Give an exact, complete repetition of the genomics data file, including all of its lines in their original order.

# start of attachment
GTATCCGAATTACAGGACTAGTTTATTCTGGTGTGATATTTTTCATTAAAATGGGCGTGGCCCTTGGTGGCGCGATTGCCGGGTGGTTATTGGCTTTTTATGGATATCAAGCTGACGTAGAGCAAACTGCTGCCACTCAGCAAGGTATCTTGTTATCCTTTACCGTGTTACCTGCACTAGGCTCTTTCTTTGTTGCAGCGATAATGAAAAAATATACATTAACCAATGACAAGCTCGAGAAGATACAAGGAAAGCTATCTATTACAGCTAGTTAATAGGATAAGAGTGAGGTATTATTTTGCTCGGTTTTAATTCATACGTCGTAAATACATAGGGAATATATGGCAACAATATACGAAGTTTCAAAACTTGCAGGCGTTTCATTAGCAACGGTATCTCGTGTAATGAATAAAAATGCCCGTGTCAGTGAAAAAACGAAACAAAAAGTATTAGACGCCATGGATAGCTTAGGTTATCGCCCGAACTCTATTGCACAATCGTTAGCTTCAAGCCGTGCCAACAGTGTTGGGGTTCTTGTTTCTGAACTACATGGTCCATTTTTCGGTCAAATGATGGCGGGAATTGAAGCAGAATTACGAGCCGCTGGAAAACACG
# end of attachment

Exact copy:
GTATCCGAATTACAGGACTAGTTTATTCTGGTGTGATATTTTTCATTAAAATGGGCGTGGCCCTTGGTGGCGCGATTGCCGGGTGGTTATTGGCTTTTTATGGATATCAAGCTGACGTAGAGCAAACTGCTGCCACTCAGCAAGGTATCTTGTTATCCTTTACCGTGTTACCTGCACTAGGCTCTTTCTTTGTTGCAGCGATAATGAAAAAATATACATTAACCAATGACAAGCTCGAGAAGATACAAGGAAAGCTATCTATTACAGCTAGTTAATAGGATAAGAGTGAGGTATTATTTTGCTCGGTTTTAATTCATACGTCGTAAATACATAGGGAATATATGGCAACAATATACGAAGTTTCAAAACTTGCAGGCGTTTCATTAGCAACGGTATCTCGTGTAATGAATAAAAATGCCCGTGTCAGTGAAAAAACGAAACAAAAAGTATTAGACGCCATGGATAGCTTAGGTTATCGCCCGAACTCTATTGCACAATCGTTAGCTTCAAGCCGTGCCAACAGTGTTGGGGTTCTTGTTTCTGAACTACATGGTCCATTTTTCGGTCAAATGATGGCGGGAATTGAAGCAGAATTACGAGCCGCTGGAAAACACG